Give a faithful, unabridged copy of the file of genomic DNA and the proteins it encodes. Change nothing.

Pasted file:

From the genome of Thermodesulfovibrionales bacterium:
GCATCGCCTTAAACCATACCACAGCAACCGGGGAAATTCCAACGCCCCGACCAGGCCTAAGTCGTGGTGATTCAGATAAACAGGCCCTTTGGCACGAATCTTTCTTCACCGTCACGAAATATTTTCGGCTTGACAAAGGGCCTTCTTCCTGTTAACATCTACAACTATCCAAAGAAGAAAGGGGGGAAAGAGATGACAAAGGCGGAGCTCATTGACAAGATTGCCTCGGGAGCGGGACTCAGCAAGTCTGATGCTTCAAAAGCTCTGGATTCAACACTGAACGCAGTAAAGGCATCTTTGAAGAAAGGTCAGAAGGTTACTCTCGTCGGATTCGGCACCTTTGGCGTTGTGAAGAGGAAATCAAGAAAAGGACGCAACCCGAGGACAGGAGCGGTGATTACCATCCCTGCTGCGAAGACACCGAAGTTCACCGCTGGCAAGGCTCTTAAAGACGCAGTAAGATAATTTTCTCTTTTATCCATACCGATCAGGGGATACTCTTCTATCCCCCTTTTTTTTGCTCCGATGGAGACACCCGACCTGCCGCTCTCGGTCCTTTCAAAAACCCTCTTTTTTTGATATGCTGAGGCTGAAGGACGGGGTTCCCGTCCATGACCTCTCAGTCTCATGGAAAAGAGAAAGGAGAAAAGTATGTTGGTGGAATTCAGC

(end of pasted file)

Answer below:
From the genome of Thermodesulfovibrionales bacterium:
GCATCGCCTTAAACCATACCACAGCAACCGGGGAAATTCCAACGCCCCGACCAGGCCTAAGTCGTGGTGATTCAGATAAACAGGCCCTTTGGCACGAATCTTTCTTCACCGTCACGAAATATTTTCGGCTTGACAAAGGGCCTTCTTCCTGTTAACATCTACAACTATCCAAAGAAGAAAGGGGGGAAAGAGATGACAAAGGCGGAGCTCATTGACAAGATTGCCTCGGGAGCGGGACTCAGCAAGTCTGATGCTTCAAAAGCTCTGGATTCAACACTGAACGCAGTAAAGGCATCTTTGAAGAAAGGTCAGAAGGTTACTCTCGTCGGATTCGGCACCTTTGGCGTTGTGAAGAGGAAATCAAGAAAAGGACGCAACCCGAGGACAGGAGCGGTGATTACCATCCCTGCTGCGAAGACACCGAAGTTCACCGCTGGCAAGGCTCTTAAAGACGCAGTAAGATAATTTTCTCTTTTATCCATACCGATCAGGGGATACTCTTCTATCCCCCTTTTTTTTGCTCCGATGGAGACACCCGACCTGCCGCTCTCGGTCCTTTCAAAAACCCTCTTTTTTTGATATGCTGAGGCTGAAGGACGGGGTTCCCGTCCATGACCTCTCAGTCTCATGGAAAAGAGAAAGGAGAAAAGTATGTTGGTGGAATTCAGC